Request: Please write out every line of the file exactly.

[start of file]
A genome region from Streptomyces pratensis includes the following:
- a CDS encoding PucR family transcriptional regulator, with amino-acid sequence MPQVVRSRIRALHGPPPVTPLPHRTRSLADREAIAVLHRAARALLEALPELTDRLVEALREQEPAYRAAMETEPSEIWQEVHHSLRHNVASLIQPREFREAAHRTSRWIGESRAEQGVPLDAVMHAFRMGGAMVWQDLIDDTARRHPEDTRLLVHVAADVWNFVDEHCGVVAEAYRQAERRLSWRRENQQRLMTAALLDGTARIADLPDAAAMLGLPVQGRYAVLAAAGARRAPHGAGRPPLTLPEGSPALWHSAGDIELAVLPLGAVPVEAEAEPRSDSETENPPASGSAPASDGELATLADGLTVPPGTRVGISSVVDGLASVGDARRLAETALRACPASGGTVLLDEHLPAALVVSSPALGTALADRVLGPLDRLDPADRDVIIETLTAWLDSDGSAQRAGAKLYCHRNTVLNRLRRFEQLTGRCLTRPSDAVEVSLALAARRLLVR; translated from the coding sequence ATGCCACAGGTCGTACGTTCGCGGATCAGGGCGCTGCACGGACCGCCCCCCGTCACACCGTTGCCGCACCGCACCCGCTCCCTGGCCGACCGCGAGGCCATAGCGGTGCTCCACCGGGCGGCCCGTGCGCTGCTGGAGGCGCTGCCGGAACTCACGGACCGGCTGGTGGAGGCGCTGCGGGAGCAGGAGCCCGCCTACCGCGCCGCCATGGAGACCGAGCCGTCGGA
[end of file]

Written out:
A genome region from Streptomyces pratensis includes the following:
- a CDS encoding PucR family transcriptional regulator, with amino-acid sequence MPQVVRSRIRALHGPPPVTPLPHRTRSLADREAIAVLHRAARALLEALPELTDRLVEALREQEPAYRAAMETEPSEIWQEVHHSLRHNVASLIQPREFREAAHRTSRWIGESRAEQGVPLDAVMHAFRMGGAMVWQDLIDDTARRHPEDTRLLVHVAADVWNFVDEHCGVVAEAYRQAERRLSWRRENQQRLMTAALLDGTARIADLPDAAAMLGLPVQGRYAVLAAAGARRAPHGAGRPPLTLPEGSPALWHSAGDIELAVLPLGAVPVEAEAEPRSDSETENPPASGSAPASDGELATLADGLTVPPGTRVGISSVVDGLASVGDARRLAETALRACPASGGTVLLDEHLPAALVVSSPALGTALADRVLGPLDRLDPADRDVIIETLTAWLDSDGSAQRAGAKLYCHRNTVLNRLRRFEQLTGRCLTRPSDAVEVSLALAARRLLVR; translated from the coding sequence ATGCCACAGGTCGTACGTTCGCGGATCAGGGCGCTGCACGGACCGCCCCCCGTCACACCGTTGCCGCACCGCACCCGCTCCCTGGCCGACCGCGAGGCCATAGCGGTGCTCCACCGGGCGGCCCGTGCGCTGCTGGAGGCGCTGCCGGAACTCACGGACCGGCTGGTGGAGGCGCTGCGGGAGCAGGAGCCCGCCTACCGCGCCGCCATGGAGACCGAGCCGTCGGA